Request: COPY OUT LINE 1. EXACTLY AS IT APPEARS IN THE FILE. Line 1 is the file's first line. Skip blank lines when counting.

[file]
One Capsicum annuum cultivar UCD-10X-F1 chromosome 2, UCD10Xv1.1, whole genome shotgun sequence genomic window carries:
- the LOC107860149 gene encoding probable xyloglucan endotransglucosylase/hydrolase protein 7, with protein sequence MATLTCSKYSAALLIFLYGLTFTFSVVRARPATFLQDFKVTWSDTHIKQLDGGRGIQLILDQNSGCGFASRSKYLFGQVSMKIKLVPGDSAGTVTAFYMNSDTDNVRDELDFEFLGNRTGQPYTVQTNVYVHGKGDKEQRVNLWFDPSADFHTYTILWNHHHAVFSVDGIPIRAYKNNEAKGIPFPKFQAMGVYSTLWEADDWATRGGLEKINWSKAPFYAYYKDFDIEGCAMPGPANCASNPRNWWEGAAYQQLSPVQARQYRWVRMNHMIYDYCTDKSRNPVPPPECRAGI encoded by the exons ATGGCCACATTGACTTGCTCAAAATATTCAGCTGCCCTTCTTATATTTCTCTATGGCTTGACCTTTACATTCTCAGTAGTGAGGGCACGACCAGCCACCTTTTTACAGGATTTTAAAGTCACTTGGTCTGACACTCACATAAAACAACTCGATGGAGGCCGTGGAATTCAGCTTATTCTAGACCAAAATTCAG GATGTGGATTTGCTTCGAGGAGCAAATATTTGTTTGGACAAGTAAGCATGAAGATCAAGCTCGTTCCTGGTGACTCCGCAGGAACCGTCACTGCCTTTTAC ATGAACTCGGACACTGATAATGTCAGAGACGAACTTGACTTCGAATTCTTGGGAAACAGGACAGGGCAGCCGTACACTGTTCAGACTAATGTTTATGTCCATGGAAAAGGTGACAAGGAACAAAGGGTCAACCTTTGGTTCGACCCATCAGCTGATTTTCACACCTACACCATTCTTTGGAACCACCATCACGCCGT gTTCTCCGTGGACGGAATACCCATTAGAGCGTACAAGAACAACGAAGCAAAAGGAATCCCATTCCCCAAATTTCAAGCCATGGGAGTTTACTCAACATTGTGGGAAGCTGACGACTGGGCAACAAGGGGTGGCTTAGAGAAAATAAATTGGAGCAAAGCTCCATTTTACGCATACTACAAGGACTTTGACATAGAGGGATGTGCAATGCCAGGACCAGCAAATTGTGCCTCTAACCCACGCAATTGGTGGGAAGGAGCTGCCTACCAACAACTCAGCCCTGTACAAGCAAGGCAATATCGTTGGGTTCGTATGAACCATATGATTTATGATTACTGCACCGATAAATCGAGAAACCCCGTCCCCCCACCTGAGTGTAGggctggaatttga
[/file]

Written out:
One Capsicum annuum cultivar UCD-10X-F1 chromosome 2, UCD10Xv1.1, whole genome shotgun sequence genomic window carries: